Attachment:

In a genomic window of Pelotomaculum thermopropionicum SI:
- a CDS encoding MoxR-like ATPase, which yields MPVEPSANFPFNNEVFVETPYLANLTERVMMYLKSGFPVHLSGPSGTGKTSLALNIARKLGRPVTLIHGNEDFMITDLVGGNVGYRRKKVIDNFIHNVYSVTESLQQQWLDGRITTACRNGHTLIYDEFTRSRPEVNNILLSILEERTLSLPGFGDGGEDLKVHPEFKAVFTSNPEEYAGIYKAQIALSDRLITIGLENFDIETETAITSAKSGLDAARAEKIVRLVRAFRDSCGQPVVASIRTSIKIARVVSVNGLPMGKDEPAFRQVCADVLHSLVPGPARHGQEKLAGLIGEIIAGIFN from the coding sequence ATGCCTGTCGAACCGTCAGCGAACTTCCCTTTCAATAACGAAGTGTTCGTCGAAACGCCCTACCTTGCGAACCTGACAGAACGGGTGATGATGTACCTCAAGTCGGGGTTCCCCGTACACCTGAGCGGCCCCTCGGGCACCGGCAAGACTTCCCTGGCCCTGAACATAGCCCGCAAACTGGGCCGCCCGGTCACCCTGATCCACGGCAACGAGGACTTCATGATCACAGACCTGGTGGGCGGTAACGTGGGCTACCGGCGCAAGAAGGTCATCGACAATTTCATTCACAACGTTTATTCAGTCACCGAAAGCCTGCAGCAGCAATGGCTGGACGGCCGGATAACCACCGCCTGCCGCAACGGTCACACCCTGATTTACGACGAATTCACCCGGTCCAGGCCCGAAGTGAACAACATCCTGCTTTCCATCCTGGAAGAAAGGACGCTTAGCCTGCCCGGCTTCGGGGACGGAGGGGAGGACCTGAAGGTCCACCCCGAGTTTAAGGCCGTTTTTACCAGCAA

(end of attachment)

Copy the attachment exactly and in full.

In a genomic window of Pelotomaculum thermopropionicum SI:
- a CDS encoding MoxR-like ATPase, which yields MPVEPSANFPFNNEVFVETPYLANLTERVMMYLKSGFPVHLSGPSGTGKTSLALNIARKLGRPVTLIHGNEDFMITDLVGGNVGYRRKKVIDNFIHNVYSVTESLQQQWLDGRITTACRNGHTLIYDEFTRSRPEVNNILLSILEERTLSLPGFGDGGEDLKVHPEFKAVFTSNPEEYAGIYKAQIALSDRLITIGLENFDIETETAITSAKSGLDAARAEKIVRLVRAFRDSCGQPVVASIRTSIKIARVVSVNGLPMGKDEPAFRQVCADVLHSLVPGPARHGQEKLAGLIGEIIAGIFN from the coding sequence ATGCCTGTCGAACCGTCAGCGAACTTCCCTTTCAATAACGAAGTGTTCGTCGAAACGCCCTACCTTGCGAACCTGACAGAACGGGTGATGATGTACCTCAAGTCGGGGTTCCCCGTACACCTGAGCGGCCCCTCGGGCACCGGCAAGACTTCCCTGGCCCTGAACATAGCCCGCAAACTGGGCCGCCCGGTCACCCTGATCCACGGCAACGAGGACTTCATGATCACAGACCTGGTGGGCGGTAACGTGGGCTACCGGCGCAAGAAGGTCATCGACAATTTCATTCACAACGTTTATTCAGTCACCGAAAGCCTGCAGCAGCAATGGCTGGACGGCCGGATAACCACCGCCTGCCGCAACGGTCACACCCTGATTTACGACGAATTCACCCGGTCCAGGCCCGAAGTGAACAACATCCTGCTTTCCATCCTGGAAGAAAGGACGCTTAGCCTGCCCGGCTTCGGGGACGGAGGGGAGGACCTGAAGGTCCACCCCGAGTTTAAGGCCGTTTTTACCAGCAA